Zeus was the saviour of his brothers and sisters. When he and his siblings were born, his father Cronus swallowed all of them because he had heard that one of them would end up dethroning him. Rhea managed to sneak her son away and hide him until he was old enough to return and stand against his father. Once he was old enough, Zeus returned and had Cronus throw up all of his brothers and sisters. He then started a war against Cronus and the other Titans that lasted for ten years. Zeus released the hundred-handed monsters and the Cyclopes from the Underworld. They fought alongside him and were so happy at being free, that they gave Zeus thunder, the thunderbolt, and lightening. Thus Zeus began his reign as King of the Gods and controller of the sky.
Poseidon had an affair with the beautiful Gorgon, Medusa. Their affair took place in a temple dedicated to the goddess, Athena. Athena was infuriated at this, so she took it upon herself to change Medusa into a terrible monster. This new Medusa had snakes for hair and a horribly ugly appearance that would turn any animal or human into stone. It was because of this affair that the beautiful winged horse Pegasus was born. When Medusa had her head cut off by Perseus, Pegasus was born from her headless body. It seemed Poseidon must have impregnated her before she was turned into such a hideous beast.
Hades rarely left his Underworld. On one of the rare occasions he did, he met the beautiful goddess of spring, Persephone. He instantly fell in love and knew he had to have her ruling the Underworld at his side. He captured her and dragged her to the Underworld. On earth, her goddess mother, Demeter, was in a state of rage and sorrow. She ended up causing famine and draughts while she mourned the loss of her daughter. Zeus couldn’t let this go on, so he met with Hades and they reached an agreement. Persephone would spend part of the year on earth with Demeter, and part of the year in the Underworld with Hades.
Who Is More Powerful, Zeus or Poseidon or Hades?
Although they are all-powerful in their own right, Zeus was known as King of the gods. He was his brother’s savior and ruled the entire sky and Mount Olympus. It was him who dolled out vengeance against other gods and goddesses as he saw fit. He was the law and everyone abided by his judgements.
His powers to control the weather and his use of the lightning bolt were much stronger than the powers of his brothers. It also seemed Zeus was always destined to become the leader of the gods. His ability to charm and influence those around him definitely added to his leadership qualities and the support he received from his brothers and sisters.
Did Poseidon and Hades Get Along?
There isn’t much interaction between Poseidon and Hades. Outside of the war against their father, Cronus, and the divvying up of the universe between Zeus, Hades, and Poseidon, the two brothers rarely saw one another.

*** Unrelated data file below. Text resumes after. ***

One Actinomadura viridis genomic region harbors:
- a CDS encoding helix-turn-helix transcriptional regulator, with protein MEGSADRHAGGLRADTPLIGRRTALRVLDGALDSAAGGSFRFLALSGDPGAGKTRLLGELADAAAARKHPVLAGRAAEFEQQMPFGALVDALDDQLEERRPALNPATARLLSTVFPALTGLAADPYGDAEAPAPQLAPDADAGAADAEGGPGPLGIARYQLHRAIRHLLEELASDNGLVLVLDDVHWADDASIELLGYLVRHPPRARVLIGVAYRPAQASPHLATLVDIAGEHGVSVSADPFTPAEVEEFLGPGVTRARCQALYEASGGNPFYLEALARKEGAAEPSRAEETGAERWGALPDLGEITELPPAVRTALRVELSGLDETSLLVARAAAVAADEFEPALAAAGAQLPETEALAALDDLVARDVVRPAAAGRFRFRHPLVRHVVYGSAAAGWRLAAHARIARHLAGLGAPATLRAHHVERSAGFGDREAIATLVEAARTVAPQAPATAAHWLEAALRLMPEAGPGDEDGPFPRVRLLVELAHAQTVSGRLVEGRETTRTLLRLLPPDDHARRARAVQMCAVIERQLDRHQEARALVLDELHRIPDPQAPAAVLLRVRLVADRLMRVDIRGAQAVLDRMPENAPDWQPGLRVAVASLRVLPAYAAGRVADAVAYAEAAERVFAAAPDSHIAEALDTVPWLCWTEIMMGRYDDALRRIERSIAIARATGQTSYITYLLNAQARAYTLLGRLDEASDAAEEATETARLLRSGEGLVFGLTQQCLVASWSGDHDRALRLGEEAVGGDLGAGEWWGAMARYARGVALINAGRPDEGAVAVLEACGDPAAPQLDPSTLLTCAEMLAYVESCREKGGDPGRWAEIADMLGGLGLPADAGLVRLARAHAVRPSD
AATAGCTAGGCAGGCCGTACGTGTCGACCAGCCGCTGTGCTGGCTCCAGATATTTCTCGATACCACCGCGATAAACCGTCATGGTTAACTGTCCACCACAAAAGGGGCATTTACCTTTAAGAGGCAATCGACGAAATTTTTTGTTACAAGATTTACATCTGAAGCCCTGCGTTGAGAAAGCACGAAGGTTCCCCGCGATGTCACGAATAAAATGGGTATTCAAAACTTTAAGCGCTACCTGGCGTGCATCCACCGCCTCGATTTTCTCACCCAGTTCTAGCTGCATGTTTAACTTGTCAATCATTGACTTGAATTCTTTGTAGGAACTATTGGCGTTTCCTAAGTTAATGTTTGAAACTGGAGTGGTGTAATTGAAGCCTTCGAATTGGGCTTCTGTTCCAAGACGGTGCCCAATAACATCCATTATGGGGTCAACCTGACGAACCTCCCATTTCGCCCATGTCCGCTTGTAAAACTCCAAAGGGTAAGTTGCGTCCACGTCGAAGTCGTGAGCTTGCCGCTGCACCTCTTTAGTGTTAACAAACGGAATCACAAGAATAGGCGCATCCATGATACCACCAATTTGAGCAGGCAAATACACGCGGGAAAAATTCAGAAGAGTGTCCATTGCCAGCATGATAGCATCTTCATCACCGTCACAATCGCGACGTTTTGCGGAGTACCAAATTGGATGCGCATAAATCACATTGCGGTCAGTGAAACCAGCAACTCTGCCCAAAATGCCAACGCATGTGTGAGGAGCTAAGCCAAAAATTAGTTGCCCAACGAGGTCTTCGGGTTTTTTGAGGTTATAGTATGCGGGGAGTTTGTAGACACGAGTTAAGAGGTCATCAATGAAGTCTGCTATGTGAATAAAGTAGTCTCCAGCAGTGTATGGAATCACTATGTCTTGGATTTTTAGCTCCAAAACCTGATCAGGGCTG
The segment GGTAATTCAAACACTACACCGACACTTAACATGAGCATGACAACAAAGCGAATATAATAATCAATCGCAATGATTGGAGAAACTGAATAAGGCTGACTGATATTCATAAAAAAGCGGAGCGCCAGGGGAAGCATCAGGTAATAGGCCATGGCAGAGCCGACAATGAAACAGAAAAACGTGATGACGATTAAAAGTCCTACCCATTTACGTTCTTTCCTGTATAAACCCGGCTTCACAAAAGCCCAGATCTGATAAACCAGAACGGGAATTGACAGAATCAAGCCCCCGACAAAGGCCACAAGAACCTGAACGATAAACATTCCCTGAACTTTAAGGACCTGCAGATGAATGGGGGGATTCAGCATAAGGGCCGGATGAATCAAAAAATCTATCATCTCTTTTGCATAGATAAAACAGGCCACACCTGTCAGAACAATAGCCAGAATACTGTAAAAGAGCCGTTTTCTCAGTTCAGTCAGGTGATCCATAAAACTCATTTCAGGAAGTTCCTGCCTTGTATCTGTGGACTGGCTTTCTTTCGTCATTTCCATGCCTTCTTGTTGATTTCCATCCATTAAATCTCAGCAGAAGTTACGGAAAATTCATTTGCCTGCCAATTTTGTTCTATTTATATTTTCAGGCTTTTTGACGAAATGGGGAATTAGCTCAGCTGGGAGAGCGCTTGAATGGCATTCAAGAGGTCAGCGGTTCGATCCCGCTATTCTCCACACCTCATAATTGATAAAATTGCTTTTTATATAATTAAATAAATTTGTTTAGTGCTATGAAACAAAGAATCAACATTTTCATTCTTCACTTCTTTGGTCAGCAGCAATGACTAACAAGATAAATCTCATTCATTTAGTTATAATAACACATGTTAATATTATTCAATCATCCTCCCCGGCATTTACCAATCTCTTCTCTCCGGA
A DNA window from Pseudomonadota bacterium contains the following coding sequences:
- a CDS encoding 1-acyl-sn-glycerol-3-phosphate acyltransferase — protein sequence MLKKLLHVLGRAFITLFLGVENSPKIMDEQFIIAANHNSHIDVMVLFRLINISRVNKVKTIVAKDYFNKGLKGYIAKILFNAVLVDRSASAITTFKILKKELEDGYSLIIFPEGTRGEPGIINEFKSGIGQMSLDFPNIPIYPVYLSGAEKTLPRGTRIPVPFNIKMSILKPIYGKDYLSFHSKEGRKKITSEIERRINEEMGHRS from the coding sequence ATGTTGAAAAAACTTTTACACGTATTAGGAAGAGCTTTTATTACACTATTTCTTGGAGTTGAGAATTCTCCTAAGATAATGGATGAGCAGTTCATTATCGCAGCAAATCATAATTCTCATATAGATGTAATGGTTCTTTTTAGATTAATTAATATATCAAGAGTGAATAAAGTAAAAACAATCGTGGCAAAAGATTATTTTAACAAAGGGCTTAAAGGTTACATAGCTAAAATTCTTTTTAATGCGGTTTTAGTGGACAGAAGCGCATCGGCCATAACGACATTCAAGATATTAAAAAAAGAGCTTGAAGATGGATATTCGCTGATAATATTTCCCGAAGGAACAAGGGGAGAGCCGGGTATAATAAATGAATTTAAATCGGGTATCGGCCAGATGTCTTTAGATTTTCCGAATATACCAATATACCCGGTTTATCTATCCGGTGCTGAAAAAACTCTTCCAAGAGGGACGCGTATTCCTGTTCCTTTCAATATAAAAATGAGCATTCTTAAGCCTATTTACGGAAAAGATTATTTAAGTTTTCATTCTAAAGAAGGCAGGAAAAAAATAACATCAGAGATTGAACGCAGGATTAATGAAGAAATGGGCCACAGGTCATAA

While Hades ruled the Underworld, Poseidon ruled the sea. They both shared the similarity of ruling a part of the world, but it wasn’t a big enough similarity for them to come into contact with one another very often. This may have been a good thing as well because both brothers were known for their tempers, greed, and tricky ways. Three characteristics they had inherited from Cronus.
Why Does Hades Hate Zeus?
Hades hates Zeus because Zeus won the best role. Hades wasn’t happy when he drew to rule the Underworld. It definitely wasn’t his first choice of realm. He was happy that he got to rule over all the dead souls, but he wasn’t the leader and that upset him greatly.
Hades was known for his greedy and cunning personality. It must have been very difficult for him to take orders from Zeus over giving the orders out himself. Hades was also told he had to relinquish his wife Persephone for half the year by Zeus. This didn’t make Hades happy at all.
Why Does Zeus Hate Poseidon?
Zeus doesn’t get along with Poseidon because both of them are hungry for power. When Zeus became the King of the gods, Poseidon wasn’t happy. He wanted to be just as, if not more powerful than Zeus. He wanted to overthrow Zeus and take his place on the throne. This battle for power doesn’t lead to a good relationship, so Zeus and Poseidon never had the chance to really get along.
Zeus, Poseidon and Hades are probably the best known of all the Greek gods. They each had fascinating characteristics and traits, they were also present in many of the most important myths from Greek mythology.
I hope you enjoyed our comparison of the 3 Greek gods. Thanks!